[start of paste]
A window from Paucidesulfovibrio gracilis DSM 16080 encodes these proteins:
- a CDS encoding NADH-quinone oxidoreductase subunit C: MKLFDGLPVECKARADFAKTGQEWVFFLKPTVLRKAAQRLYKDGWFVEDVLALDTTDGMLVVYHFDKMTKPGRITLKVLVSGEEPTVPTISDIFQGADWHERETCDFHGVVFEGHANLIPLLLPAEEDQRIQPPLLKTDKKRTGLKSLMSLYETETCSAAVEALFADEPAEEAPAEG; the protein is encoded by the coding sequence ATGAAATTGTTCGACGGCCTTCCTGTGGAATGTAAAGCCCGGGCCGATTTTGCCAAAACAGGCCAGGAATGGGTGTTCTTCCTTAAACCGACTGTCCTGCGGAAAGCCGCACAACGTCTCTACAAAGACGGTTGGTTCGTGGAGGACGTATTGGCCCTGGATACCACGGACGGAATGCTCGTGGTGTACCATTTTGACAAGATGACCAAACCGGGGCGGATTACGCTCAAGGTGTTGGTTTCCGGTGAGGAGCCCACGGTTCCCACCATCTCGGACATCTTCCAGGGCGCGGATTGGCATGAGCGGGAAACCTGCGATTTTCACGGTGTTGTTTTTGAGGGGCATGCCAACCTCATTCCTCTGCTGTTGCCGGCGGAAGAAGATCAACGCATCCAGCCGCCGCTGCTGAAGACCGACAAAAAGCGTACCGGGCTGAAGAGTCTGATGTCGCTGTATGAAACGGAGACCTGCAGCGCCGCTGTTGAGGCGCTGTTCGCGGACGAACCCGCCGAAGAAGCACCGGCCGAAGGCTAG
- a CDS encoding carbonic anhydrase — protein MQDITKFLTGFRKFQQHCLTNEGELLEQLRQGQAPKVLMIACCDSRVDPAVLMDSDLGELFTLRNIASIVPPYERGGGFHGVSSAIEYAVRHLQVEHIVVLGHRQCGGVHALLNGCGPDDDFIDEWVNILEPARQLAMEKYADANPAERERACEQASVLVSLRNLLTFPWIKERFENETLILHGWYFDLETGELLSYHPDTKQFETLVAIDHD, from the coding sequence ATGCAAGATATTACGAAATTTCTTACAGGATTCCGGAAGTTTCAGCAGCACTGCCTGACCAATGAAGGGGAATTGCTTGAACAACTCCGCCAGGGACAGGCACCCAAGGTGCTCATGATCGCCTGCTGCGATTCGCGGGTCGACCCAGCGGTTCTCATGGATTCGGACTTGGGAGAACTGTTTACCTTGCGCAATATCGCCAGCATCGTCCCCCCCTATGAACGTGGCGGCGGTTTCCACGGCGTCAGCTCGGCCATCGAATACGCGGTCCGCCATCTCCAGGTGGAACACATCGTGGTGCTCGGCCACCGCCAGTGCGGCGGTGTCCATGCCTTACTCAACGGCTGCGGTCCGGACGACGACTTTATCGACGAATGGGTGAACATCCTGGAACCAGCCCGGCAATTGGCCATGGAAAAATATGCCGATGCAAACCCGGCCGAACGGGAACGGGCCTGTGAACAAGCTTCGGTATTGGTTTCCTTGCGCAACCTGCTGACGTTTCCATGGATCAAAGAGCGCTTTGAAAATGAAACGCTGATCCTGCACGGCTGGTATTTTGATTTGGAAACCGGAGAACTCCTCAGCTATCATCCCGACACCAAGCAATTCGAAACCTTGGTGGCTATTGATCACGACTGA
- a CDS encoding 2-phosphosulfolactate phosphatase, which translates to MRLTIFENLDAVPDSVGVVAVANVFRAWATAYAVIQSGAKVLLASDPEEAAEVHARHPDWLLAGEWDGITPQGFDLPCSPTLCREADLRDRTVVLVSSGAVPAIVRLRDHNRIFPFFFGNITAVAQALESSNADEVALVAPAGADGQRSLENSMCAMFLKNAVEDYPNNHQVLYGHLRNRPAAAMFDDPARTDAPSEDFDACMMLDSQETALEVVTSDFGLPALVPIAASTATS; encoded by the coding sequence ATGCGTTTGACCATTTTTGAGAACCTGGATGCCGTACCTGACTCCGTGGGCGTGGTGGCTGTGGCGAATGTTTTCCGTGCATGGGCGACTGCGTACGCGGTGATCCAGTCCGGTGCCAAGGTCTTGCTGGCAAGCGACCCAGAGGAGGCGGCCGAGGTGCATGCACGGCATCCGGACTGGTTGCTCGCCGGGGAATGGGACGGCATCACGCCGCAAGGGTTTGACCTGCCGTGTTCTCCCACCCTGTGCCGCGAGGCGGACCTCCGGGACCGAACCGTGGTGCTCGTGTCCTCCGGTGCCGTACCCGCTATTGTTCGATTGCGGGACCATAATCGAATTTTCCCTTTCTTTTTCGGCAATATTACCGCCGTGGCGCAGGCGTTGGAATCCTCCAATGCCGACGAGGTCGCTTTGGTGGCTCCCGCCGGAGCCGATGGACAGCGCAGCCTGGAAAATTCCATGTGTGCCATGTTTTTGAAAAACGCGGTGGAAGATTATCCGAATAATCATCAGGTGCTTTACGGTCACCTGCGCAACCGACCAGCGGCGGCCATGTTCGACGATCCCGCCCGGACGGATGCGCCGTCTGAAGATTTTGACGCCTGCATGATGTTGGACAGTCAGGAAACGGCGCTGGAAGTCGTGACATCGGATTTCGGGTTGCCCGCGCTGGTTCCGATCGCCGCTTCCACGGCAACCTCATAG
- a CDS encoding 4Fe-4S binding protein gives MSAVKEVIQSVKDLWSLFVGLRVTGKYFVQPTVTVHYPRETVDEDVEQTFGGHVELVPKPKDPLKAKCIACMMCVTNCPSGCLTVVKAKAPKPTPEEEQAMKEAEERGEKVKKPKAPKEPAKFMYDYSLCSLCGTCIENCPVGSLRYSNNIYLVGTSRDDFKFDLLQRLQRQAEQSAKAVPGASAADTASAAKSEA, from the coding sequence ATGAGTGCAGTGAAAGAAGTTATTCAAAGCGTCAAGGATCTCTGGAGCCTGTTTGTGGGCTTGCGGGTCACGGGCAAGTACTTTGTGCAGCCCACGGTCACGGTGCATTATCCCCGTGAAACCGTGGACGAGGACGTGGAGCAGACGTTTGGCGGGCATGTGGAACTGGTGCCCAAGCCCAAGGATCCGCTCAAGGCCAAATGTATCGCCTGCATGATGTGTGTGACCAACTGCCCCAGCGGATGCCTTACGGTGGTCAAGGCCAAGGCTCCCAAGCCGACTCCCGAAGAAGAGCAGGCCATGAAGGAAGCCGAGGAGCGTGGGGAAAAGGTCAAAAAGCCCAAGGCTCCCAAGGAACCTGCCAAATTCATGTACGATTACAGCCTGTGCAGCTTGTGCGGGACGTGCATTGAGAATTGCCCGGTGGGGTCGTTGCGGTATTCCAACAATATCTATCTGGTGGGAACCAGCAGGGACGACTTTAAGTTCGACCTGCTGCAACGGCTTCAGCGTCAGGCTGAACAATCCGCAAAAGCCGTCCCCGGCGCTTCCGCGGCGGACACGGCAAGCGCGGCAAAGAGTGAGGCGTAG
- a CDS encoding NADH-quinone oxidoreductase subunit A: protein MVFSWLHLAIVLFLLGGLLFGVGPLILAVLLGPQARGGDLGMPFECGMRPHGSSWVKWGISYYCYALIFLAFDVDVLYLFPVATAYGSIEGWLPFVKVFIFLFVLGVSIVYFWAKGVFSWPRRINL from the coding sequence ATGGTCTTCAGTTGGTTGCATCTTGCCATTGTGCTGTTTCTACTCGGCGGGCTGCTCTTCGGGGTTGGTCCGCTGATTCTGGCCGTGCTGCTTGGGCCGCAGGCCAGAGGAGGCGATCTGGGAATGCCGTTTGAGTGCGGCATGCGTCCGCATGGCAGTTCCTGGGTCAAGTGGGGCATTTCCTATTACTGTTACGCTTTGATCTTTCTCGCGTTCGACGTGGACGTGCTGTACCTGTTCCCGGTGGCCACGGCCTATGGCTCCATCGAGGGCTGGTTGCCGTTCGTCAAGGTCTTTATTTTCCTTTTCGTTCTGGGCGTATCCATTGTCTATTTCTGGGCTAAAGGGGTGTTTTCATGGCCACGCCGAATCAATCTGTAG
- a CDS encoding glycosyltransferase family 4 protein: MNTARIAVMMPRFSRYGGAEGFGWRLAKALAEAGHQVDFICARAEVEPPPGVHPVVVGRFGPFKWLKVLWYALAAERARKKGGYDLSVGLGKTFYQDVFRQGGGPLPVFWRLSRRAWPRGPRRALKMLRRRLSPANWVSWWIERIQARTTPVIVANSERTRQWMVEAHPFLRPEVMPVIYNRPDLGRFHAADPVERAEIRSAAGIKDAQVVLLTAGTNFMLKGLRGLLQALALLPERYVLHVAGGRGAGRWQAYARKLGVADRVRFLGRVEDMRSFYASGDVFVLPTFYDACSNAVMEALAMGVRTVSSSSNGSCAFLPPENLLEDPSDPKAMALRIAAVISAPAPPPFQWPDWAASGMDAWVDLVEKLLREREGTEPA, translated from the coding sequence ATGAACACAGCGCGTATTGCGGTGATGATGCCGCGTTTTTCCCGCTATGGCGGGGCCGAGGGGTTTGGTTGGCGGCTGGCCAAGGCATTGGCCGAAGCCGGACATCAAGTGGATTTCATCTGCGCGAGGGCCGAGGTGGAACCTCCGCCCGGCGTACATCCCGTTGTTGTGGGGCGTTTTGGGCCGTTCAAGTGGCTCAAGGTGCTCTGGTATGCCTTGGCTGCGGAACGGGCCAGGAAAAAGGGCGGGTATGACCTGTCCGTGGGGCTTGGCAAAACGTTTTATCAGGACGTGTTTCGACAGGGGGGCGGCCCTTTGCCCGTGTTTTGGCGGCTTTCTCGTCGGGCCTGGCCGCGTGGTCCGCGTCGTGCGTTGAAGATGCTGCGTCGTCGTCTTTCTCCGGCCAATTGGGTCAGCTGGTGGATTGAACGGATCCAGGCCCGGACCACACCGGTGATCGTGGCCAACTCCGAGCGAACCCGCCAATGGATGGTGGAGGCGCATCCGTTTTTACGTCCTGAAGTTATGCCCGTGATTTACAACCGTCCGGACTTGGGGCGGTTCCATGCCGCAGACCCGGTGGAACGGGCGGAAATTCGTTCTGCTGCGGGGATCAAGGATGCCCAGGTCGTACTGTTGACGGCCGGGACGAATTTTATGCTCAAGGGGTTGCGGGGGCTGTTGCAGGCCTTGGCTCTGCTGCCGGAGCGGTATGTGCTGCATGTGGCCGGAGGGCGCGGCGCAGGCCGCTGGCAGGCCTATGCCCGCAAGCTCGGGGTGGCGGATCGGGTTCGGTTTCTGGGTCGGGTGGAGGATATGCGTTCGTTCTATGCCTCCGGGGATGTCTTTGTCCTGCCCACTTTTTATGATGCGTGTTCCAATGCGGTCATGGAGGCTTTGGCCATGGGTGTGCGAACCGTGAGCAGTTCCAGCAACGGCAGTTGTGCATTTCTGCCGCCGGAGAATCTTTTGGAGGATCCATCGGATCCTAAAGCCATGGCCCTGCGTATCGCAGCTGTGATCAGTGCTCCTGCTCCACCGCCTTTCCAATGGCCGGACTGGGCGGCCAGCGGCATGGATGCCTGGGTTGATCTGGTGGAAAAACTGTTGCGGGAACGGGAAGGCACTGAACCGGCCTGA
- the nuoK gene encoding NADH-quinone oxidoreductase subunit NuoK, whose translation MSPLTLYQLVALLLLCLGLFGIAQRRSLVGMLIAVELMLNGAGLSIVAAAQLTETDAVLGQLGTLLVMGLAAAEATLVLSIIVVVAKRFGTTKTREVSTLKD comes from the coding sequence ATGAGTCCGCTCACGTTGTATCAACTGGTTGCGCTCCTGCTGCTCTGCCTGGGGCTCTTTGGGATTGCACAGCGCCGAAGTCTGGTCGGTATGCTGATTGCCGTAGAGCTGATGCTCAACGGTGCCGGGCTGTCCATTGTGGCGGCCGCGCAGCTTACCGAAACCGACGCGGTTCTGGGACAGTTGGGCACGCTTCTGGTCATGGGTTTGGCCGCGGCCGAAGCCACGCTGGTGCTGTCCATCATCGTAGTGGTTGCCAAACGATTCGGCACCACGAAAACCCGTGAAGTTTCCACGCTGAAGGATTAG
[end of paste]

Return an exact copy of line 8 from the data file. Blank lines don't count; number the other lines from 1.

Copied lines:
- the nuoK gene encoding NADH-quinone oxidoreductase subunit NuoK, whose translation MSPLTLYQLVALLLLCLGLFGIAQRRSLVGMLIAVELMLNGAGLSIVAAAQLTETDAVLGQLGTLLVMGLAAAEATLVLSIIVVVAKRFGTTKTREVSTLKD comes from the coding sequence ATGAGTCCGCTCACGTTGTATCAACTGGTTGCGCTCCTGCTGCTCTGCCTGGGGCTCTTTGGGATTGCACAGCGCCGAAGTCTGGTCGGTATGCTGATTGCCGTAGAGCTGATGCTCAACGGTGCCGGGCTGTCCATTGTGGCGGCCGCGCAGCTTACCGAAACCGACGCGGTTCTGGGACAGTTGGGCACGCTTCTGGTCATGGGTTTGGCCGCGGCCGAAGCCACGCTGGTGCTGTCCATCATCGTAGTGGTTGCCAAACGATTCGGCACCACGAAAACCCGTGAAGTTTCCACGCTGAAGGATTAG